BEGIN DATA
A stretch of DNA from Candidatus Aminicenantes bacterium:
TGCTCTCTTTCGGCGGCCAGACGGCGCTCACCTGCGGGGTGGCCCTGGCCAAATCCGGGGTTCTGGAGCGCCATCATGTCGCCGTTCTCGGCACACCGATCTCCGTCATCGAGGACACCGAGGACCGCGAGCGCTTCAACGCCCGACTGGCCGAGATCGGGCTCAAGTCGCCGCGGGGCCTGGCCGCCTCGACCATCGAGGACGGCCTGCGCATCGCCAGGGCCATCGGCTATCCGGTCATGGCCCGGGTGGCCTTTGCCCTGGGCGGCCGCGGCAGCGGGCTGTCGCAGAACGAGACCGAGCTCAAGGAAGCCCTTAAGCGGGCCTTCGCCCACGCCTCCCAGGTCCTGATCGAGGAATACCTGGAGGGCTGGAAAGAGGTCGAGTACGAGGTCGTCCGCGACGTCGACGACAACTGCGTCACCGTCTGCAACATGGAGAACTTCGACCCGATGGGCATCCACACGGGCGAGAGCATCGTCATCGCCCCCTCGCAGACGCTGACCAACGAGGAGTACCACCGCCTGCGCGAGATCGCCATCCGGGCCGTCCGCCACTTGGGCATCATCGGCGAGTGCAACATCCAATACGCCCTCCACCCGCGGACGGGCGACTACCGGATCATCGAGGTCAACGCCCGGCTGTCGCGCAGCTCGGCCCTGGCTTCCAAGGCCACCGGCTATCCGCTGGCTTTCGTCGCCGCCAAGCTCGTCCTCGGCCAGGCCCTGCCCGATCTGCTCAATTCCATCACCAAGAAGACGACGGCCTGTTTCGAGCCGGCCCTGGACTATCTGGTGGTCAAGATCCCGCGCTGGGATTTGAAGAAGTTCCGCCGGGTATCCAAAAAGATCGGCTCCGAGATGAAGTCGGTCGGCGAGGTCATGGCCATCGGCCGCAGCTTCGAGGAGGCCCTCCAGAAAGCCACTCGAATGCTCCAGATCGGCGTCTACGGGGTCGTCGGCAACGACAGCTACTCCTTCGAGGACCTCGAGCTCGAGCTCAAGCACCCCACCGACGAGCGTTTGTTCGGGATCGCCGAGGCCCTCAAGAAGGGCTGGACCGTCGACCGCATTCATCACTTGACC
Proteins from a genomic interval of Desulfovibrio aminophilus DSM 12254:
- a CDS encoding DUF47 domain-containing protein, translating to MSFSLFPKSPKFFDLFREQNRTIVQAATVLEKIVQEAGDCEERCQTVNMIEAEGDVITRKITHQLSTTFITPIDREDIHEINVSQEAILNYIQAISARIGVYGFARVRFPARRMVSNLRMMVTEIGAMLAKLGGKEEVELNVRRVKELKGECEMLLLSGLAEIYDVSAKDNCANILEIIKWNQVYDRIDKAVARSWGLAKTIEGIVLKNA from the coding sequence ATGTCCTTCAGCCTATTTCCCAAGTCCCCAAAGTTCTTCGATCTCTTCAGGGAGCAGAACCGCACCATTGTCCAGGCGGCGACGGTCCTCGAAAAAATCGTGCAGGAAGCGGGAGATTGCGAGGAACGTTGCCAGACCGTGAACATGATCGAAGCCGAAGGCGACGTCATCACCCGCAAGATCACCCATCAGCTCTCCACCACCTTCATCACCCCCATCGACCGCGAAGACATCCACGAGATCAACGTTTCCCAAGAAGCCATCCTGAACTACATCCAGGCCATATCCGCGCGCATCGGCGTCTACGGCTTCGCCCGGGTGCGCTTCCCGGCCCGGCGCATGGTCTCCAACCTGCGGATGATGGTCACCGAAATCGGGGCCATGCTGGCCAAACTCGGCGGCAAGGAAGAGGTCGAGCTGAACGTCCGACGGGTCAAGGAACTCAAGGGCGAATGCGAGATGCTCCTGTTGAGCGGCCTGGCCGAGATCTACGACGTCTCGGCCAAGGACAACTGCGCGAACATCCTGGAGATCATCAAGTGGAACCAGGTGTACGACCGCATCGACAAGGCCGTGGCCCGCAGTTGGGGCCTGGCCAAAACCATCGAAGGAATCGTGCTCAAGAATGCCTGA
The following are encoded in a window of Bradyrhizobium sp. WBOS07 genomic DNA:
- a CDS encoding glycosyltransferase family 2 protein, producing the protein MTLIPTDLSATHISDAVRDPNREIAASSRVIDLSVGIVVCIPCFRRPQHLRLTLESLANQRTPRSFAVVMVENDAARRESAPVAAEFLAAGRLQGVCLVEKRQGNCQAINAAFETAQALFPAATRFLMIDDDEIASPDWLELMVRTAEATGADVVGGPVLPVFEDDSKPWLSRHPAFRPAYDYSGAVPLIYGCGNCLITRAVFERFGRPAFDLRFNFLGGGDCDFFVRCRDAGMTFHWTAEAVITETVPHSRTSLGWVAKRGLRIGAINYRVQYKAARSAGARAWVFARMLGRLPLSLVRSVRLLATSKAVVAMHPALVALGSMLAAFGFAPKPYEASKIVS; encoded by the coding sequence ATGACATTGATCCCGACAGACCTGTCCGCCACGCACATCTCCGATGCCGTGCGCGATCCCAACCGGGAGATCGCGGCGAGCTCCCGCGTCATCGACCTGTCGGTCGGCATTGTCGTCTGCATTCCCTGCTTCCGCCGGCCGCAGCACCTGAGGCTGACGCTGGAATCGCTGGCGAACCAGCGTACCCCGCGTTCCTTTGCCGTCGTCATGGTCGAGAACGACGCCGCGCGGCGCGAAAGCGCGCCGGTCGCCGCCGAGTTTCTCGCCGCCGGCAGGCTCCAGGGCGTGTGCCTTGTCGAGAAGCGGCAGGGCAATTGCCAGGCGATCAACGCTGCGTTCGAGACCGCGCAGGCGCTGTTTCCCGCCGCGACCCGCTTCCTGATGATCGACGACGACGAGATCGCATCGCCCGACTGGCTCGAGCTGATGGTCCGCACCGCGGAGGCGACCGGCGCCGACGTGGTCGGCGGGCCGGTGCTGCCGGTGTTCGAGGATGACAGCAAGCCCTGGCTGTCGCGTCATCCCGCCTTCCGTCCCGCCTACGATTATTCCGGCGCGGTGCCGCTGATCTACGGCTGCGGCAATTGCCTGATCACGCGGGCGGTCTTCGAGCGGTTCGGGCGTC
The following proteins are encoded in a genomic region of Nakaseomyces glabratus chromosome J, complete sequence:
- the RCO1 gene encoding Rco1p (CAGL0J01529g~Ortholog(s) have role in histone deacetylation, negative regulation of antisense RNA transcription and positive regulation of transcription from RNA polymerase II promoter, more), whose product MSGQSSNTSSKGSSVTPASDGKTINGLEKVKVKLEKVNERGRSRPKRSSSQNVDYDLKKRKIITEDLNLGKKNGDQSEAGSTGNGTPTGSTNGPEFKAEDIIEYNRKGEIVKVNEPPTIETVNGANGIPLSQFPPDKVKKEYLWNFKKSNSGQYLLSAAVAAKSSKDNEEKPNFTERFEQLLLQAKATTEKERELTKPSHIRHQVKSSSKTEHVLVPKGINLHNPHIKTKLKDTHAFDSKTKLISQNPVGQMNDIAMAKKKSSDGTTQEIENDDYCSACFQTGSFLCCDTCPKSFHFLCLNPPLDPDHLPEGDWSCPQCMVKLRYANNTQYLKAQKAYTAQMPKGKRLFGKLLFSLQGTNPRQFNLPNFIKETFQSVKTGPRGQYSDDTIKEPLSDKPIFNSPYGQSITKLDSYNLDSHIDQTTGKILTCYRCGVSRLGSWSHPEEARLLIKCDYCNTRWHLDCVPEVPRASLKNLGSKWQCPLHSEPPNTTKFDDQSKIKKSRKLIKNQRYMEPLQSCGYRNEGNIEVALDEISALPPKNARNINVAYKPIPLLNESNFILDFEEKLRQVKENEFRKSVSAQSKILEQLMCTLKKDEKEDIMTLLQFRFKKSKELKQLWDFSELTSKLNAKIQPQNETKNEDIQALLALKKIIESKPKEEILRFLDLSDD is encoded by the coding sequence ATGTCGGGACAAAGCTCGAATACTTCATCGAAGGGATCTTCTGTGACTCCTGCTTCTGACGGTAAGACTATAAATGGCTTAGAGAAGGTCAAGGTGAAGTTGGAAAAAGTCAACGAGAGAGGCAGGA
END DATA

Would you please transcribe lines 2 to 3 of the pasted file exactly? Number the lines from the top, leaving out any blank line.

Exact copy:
TGCTCTCTTTCGGCGGCCAGACGGCGCTCACCTGCGGGGTGGCCCTGGCCAAATCCGGGGTTCTGGAGCGCCATCATGTCGCCGTTCTCGGCACACCGATCTCCGTCATCGAGGACACCGAGGACCGCGAGCGCTTCAACGCCCGACTGGCCGAGATCGGGCTCAAGTCGCCGCGGGGCCTGGCCGCCTCGACCATCGAGGACGGCCTGCGCATCGCCAGGGCCATCGGCTATCCGGTCATGGCCCGGGTGGCCTTTGCCCTGGGCGGCCGCGGCAGCGGGCTGTCGCAGAACGAGACCGAGCTCAAGGAAGCCCTTAAGCGGGCCTTCGCCCACGCCTCCCAGGTCCTGATCGAGGAATACCTGGAGGGCTGGAAAGAGGTCGAGTACGAGGTCGTCCGCGACGTCGACGACAACTGCGTCACCGTCTGCAACATGGAGAACTTCGACCCGATGGGCATCCACACGGGCGAGAGCATCGTCATCGCCCCCTCGCAGACGCTGACCAACGAGGAGTACCACCGCCTGCGCGAGATCGCCATCCGGGCCGTCCGCCACTTGGGCATCATCGGCGAGTGCAACATCCAATACGCCCTCCACCCGCGGACGGGCGACTACCGGATCATCGAGGTCAACGCCCGGCTGTCGCGCAGCTCGGCCCTGGCTTCCAAGGCCACCGGCTATCCGCTGGCTTTCGTCGCCGCCAAGCTCGTCCTCGGCCAGGCCCTGCCCGATCTGCTCAATTCCATCACCAAGAAGACGACGGCCTGTTTCGAGCCGGCCCTGGACTATCTGGTGGTCAAGATCCCGCGCTGGGATTTGAAGAAGTTCCGCCGGGTATCCAAAAAGATCGGCTCCGAGATGAAGTCGGTCGGCGAGGTCATGGCCATCGGCCGCAGCTTCGAGGAGGCCCTCCAGAAAGCCACTCGAATGCTCCAGATCGGCGTCTACGGGGTCGTCGGCAACGACAGCTACTCCTTCGAGGACCTCGAGCTCGAGCTCAAGCACCCCACCGACGAGCGTTTGTTCGGGATCGCCGAGGCCCTCAAGAAGGGCTGGACCGTCGACCGCATTCATCACTTGACC
Proteins from a genomic interval of Desulfovibrio aminophilus DSM 12254: